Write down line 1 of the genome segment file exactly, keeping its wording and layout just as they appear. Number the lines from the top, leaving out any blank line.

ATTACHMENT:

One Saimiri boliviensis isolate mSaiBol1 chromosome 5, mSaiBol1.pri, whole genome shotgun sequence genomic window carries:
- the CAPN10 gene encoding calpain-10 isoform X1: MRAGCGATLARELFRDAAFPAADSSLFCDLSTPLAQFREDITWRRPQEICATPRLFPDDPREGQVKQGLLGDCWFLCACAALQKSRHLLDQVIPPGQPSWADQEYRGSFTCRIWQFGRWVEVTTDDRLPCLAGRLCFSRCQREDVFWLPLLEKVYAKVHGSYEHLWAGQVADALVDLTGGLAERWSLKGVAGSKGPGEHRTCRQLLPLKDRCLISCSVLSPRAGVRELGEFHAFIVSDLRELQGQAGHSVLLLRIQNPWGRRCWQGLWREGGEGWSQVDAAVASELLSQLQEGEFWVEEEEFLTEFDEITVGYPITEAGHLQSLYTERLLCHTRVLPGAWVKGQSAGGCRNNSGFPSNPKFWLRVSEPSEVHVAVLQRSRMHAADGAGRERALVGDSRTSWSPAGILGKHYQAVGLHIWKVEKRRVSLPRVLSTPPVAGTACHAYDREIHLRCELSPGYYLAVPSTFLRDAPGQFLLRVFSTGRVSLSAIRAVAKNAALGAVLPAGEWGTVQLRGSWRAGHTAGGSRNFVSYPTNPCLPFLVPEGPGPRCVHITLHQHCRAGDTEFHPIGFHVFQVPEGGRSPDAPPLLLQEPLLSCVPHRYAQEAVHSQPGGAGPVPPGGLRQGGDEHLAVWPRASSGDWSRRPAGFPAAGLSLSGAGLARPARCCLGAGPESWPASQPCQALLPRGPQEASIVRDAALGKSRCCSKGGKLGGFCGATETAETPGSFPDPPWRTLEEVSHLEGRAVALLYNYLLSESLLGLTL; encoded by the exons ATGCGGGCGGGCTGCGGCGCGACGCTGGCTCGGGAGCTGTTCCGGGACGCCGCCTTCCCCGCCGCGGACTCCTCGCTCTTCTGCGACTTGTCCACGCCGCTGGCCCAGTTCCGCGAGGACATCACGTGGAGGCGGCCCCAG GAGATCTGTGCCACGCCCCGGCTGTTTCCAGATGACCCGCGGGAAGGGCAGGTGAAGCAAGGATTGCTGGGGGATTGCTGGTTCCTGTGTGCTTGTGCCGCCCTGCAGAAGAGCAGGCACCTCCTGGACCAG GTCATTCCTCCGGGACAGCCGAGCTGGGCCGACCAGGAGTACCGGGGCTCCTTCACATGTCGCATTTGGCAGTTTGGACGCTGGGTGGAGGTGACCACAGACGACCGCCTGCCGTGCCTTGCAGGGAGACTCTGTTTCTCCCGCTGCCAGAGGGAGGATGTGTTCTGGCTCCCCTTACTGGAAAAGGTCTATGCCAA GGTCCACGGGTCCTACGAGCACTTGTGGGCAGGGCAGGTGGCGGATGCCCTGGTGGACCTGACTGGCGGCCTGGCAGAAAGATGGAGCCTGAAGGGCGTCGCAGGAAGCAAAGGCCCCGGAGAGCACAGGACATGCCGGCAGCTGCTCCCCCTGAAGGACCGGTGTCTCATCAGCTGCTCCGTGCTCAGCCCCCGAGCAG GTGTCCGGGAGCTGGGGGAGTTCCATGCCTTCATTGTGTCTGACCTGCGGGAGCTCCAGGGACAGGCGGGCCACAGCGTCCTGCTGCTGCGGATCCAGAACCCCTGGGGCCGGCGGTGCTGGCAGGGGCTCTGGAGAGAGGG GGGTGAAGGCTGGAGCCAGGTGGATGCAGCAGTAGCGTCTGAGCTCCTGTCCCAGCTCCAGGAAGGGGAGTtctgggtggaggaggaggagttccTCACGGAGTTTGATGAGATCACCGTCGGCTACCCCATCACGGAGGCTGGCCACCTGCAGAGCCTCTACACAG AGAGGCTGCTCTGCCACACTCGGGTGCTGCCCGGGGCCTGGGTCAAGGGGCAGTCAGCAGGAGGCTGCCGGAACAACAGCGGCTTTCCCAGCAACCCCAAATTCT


One Saimiri boliviensis isolate mSaiBol1 chromosome 5, mSaiBol1.pri, whole genome shotgun sequence genomic window carries: